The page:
Bear Creek Studio is a paradise for musicians. This live-in recording studio was built out of an old barn buried in the forest northeast of Seattle on a small creek. Edna and I were lucky enough to spend two weeks there.
In building a relationship with Elephant Revival over the past 6 years, we have come to a place of knowing that when we come together we live symbiotically in many ways. I have worked for them doing graphic design/layout, being their bus driver, and shooting video. They have embraced my friendship and given me community, adventure, and work. But one great underlying beneficial relationship has been with tea.
One might think it silly that tea is an underpinning to a group, but it just may be with these folks. When Sage’s throat has been in rough shape, he’s needed it to sing. When Dango or Dan have needed a pick-me-up, they’ve needed it to get through a long day. When Bridget or Bonnie have, well, done just about anything, they needed it to live…
Even though my trip to Woodinville had a main purpose of shooting a video for these guys, my unspoken and often times favorite duty was to make sure the pump-top thermos was full of hot water and the tea stash was full of the most delicious, healthy, and sometime caffeinated teas.
I planned on staying a week, which turned into a week and a half to finish editing the video… BUT, that turned into two weeks because Edna wouldn’t start! Oh no!
(scroll to bottom for more non-mechanical talk)
The last time I had started the bus was four days before I tried to leave, but now the starting batteries was drained completely (and I mean COMPLETELY: 3.9v). Oh man! This had happened to my solar batteries just a few weeks before due to a cheapo battery charger that overcharged and killed the batts… Man!
After jumping and starting the bus and charing the batteries a bit, I shut her down to figure out the problem. Disconnecting the batts, I ran my multimeter (set on Amps) from the positive battery terminal to the positive wire lead. This gave me a reading of 1.5 amps, which meant that somewhere in my system there was a power drain of 1.5 amps. Something was drawing power when the bus was off – no good! Tracing the power draw down the line, I found that when I disconnected the main power lead off the positive side of the starter relay (where most of the electronics for the bus run off of) that I heard a clicking from under the bus. Tapping the lead wire to the relay post made this clicking sound.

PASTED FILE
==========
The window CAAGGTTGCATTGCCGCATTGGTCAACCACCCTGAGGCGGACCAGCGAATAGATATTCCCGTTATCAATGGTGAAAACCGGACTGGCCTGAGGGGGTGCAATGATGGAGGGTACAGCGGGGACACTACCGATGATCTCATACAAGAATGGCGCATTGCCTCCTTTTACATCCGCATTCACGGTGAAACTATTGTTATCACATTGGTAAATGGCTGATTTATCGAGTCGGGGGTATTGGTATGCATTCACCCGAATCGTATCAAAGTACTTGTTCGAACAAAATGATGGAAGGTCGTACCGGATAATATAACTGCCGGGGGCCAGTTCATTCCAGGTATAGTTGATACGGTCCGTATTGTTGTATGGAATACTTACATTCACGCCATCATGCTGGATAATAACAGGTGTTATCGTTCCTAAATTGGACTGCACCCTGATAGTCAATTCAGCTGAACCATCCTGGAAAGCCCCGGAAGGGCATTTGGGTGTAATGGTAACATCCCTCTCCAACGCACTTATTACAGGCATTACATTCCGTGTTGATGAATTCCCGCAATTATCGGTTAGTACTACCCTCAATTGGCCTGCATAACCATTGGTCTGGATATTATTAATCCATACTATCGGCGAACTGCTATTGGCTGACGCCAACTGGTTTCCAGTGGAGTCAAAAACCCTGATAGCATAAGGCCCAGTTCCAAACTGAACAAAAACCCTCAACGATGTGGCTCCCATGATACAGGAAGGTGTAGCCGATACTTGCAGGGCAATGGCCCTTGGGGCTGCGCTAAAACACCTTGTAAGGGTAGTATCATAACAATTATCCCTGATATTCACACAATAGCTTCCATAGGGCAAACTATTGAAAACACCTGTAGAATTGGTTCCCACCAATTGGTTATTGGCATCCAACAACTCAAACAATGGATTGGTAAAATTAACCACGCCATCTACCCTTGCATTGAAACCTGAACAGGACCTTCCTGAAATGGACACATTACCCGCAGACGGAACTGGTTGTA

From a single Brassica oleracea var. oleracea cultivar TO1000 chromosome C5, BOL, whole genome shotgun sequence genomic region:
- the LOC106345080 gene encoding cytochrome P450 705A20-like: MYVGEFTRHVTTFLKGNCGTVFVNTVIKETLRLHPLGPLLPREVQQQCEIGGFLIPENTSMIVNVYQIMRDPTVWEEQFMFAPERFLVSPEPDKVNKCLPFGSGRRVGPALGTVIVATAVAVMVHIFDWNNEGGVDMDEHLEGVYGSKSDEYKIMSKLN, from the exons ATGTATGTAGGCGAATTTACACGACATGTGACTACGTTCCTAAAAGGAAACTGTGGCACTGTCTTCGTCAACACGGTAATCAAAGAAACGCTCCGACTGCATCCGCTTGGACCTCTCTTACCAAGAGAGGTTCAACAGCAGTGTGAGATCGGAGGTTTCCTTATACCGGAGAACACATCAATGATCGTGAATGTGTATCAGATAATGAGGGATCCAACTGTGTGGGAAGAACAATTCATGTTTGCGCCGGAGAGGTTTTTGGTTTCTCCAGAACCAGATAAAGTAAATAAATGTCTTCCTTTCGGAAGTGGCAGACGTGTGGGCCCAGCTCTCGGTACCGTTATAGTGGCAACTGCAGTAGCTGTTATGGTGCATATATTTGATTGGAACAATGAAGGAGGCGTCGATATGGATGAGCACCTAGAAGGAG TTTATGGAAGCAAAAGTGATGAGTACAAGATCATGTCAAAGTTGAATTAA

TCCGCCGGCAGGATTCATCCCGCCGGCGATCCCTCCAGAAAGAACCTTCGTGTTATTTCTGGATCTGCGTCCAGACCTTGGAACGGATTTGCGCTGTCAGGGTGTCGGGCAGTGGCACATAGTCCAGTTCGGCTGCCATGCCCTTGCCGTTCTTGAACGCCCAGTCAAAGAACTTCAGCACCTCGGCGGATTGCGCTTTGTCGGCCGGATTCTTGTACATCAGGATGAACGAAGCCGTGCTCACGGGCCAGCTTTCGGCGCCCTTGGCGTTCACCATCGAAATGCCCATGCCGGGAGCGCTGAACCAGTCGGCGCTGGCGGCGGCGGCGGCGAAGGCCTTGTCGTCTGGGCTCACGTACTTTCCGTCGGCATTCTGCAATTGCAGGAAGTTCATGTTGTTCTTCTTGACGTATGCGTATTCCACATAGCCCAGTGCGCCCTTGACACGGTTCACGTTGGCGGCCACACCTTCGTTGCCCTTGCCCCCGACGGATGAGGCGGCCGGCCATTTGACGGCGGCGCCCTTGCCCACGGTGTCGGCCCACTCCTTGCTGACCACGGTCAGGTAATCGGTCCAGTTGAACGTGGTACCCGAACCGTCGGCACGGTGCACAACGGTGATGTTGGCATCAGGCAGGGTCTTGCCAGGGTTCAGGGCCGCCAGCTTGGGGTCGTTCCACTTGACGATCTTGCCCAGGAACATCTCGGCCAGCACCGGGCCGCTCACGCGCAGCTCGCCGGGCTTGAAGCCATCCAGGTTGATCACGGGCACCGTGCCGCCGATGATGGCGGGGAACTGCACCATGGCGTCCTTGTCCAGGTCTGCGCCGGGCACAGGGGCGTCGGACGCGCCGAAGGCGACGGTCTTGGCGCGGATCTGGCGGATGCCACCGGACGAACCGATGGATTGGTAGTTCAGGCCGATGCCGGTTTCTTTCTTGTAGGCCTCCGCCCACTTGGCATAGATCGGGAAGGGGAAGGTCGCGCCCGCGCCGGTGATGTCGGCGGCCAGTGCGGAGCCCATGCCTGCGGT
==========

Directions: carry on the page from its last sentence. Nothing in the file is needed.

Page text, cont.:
With Dan’s help tapping the wire, I shimmied under the bus and found the sound coming from the transmission (model: E4OD). I disconnected the main wiring, but the sound didn’t stop. On the other side of the transmission was another plug of wires. Disconnecting these stopped the clicking. There was some moisture in this plug, which was disconcerting and may be a contributor to my issues. With the plug disconnected, I retested my current draw. Yes, this was my issue (although I still have a small power draw from somewhere else in the bus – still figuring this one out).
After posting on an online forum (see it here), I was pointed to the EEC (Electronic Engine Control) relay, which people thought might be sticking in the ON position (it should be off when the bus is off). I took it out and tested the continuity between the IN and OUT poles and sure enough, there was super low resistance (continuity). $20 and a new relay later My power draw was gone – yay!
Now, however, my glow plugs had mysteriously stopped working. Shoot, and now the bus wont even crank (no power) from the key – only from jumping the starter solenoid or relay. And jeez, no headlights, blower, cigarette lighter, brake controller… What the??? Okay, had I blown a fusible link while jumpstarting or pulling wires? I couldn’t recall crossing jumper cables or grounding any wires out. What was going on?
After retracing some steps, I found that I had missed a crucial wire that connected to the starter relay. It ran to most of my bus electronics (that was dumb). I hooked it back up, and now everything worked except still nothing happened when trying to start the bus.
No signal was coming from the ignition to the starter relay. This could mean that my ignition switch was bad, a fuse was blown (nope, check that), a fusible link had burned, or the Nuetral Safety Switch (NSS) was malfunctioning. The NSS AKA Manual Lever Position Sensor (MLPS) doesn’t allow the signal to go from the ignition to the starter relay unless the bus is in Park or Neutral. Realizing that the MLPS was the first set of wires I had pulled from the transmission, I went back under the bus and pulled the plug. It looked clean and I pushed it back on – this time much more firmly and snugly.
I let the glow plugs cycle and went to fire her up. Vrrrr vrrrr VROOOOOOM. Yes! She started without a problem. Ah, my heart was warm! It had taken me several days of research, tinkering, and thinking, and now I was able to leave…
I was thankful in the end that my breakdown was at Bear Creek Studio of all places – I had friends, a shower, food, cars to borrow, and lots and lots of love. I hope that the Elephants and I can continue to meet up and down the road, to bring each other love and community and inspiration and help. Thanks, again, and as always, my friends.